• 2015.07.31
  • Independence Day, the biggest thing all year in Washington D.C.
July 4th is Independence Day, America’s birthday. On TV, there were many street interviews asking people what makes them glad to be (or be born) an American, and the countdown to the fourth was displayed all over the place. Not only are American flags put up around shops and homes more than usual, everyone and everything, from clothing to food, is dyed in the flag’s red, white and blue colors and stars and stripes pattern. Kids are out of school at the end of June, so it’s the first event of the summer that families go out together.


This year it was on a Saturday, and most companies extended the holiday into a four-day weekend starting Thursday, or took a day off on Monday. My husband’s company threw a picnic and all the families took part in the festivities. Since it’s part of his job, my husband couldn’t miss it. Though it was raining, everyone was so excited and rather than cancel the event they waited for the rain to stop. It was completely different from the image I had of a picnic, where you lay down something to sit on, eat from a lunch box, and relax. Someone brought a big grill to cook hot dogs and hamburgers. It was a really sports-themed picnic, with kickball and volleyball, and this time someone set up rock climbing equipment to try out.


It also came up on a search engine — for Americans, Independence Day is about holding their beloved barbecues, but of course it’s also about fireworks. Unlike in Japan, where small handheld varieties are used, Americans mainly use skyrockets, which may be a reason they can’t be bought at the supermarket or convenience store, other than the fact that fireworks can be dangerous and should not be sold anywhere. Instead, they’re purchased at specialty pop-up roadside shops covered in easy-to-spot colors like yellow and red for a limited time only before events like Independence Day and New Year’s’ Eve.

Everybody launched a bunch of them from their yards starting the Friday before, and watched the country’s biggest fireworks shows on the actual day. It wasn’t the same style as in Japan where each is launched and admired separately; the fireworks are launched all at once. And due to the mist brought about by heavy rain until moments before, the fireworks went straight into the clouds, and the sky was white with smoke, so you could only make out a few beautiful ones. My amateur smartphone skills are no good… so here’s a photo from a few years ago taken in good weather by a pro.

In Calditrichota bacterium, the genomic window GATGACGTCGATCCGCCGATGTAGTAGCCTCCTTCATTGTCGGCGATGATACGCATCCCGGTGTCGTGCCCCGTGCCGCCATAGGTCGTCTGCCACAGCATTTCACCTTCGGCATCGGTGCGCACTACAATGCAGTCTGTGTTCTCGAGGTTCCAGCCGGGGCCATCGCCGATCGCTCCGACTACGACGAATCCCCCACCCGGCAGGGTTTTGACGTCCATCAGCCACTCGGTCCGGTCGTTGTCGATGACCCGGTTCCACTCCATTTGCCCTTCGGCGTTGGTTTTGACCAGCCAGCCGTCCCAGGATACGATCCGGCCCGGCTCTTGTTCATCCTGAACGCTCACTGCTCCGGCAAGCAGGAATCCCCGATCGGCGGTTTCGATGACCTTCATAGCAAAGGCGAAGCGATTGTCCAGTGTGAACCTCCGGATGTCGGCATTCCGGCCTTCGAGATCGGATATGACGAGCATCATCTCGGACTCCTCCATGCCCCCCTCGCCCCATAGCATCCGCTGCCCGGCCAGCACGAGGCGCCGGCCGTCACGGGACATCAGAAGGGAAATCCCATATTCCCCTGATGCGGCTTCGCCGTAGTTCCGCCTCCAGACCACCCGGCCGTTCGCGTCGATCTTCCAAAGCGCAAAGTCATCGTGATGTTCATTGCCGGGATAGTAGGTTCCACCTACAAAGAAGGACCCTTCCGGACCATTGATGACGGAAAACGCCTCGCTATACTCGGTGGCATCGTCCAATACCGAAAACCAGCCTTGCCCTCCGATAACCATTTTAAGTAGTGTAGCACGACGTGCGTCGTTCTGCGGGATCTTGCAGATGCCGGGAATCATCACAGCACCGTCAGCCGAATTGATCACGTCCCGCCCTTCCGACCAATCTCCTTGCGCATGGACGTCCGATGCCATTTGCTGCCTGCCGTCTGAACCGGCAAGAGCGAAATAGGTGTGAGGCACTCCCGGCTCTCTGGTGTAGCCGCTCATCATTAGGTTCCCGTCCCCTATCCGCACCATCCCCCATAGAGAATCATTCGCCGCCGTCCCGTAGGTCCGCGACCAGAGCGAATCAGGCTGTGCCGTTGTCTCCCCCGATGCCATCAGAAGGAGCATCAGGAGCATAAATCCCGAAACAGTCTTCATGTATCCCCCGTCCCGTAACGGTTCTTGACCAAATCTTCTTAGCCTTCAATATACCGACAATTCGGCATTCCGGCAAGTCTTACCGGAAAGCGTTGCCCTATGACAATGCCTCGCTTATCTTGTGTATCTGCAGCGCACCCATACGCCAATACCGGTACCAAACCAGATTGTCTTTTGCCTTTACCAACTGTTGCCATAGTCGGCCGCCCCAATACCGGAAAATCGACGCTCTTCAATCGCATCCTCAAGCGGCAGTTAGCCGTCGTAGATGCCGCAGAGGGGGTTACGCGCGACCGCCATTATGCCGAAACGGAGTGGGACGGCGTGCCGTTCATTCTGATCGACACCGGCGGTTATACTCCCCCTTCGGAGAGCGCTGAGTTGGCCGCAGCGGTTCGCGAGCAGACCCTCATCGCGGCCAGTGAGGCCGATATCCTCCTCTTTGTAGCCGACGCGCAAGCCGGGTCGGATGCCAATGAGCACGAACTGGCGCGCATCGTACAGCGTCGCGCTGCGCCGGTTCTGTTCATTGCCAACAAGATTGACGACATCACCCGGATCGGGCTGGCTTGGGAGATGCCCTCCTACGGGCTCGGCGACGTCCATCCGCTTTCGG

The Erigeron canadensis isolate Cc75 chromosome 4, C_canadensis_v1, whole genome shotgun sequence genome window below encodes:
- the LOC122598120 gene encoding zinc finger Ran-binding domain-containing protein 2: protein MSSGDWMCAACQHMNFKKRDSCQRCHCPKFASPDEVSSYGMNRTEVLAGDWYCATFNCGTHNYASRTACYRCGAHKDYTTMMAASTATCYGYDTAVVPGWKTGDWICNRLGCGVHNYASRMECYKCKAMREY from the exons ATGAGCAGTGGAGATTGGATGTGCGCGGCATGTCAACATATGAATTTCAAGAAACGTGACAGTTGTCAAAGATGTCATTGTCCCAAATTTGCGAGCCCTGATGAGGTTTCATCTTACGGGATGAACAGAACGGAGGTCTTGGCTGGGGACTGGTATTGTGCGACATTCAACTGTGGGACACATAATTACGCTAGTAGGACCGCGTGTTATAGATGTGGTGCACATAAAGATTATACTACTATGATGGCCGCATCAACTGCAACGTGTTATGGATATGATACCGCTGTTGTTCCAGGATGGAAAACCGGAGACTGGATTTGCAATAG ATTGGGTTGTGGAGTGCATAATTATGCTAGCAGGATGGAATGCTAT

photo by dpbirds(source)Flickr

During the day a parade takes place around the National Mall, free concerts are everywhere and at the end of the day come the fireworks. On February 11th, which is Japan’s National Foundation Day, aside from raising the flag there aren’t any particularly big processions, and we just sort of pass the day off as a holiday. When I watch these people so joyous about living in their country, I get envious, but even though I’m a foreigner I want to wear flag-adorned clothes like everyone else and get caught up in the congratulatory commotion. It’s the biggest thing all year in Washington D.C.


  • Ritsuko Derickson
  • JobStay-at-home mom

Moved to Washington, D.C., in 2012 after getting married. Due to her husband’s work, shortly thereafter they moved to Oahu, Hawaii, then returned to Washington, D.C., in 2015. She lives together with her husband, their son born near the end of 2014 and one Shiba dog.

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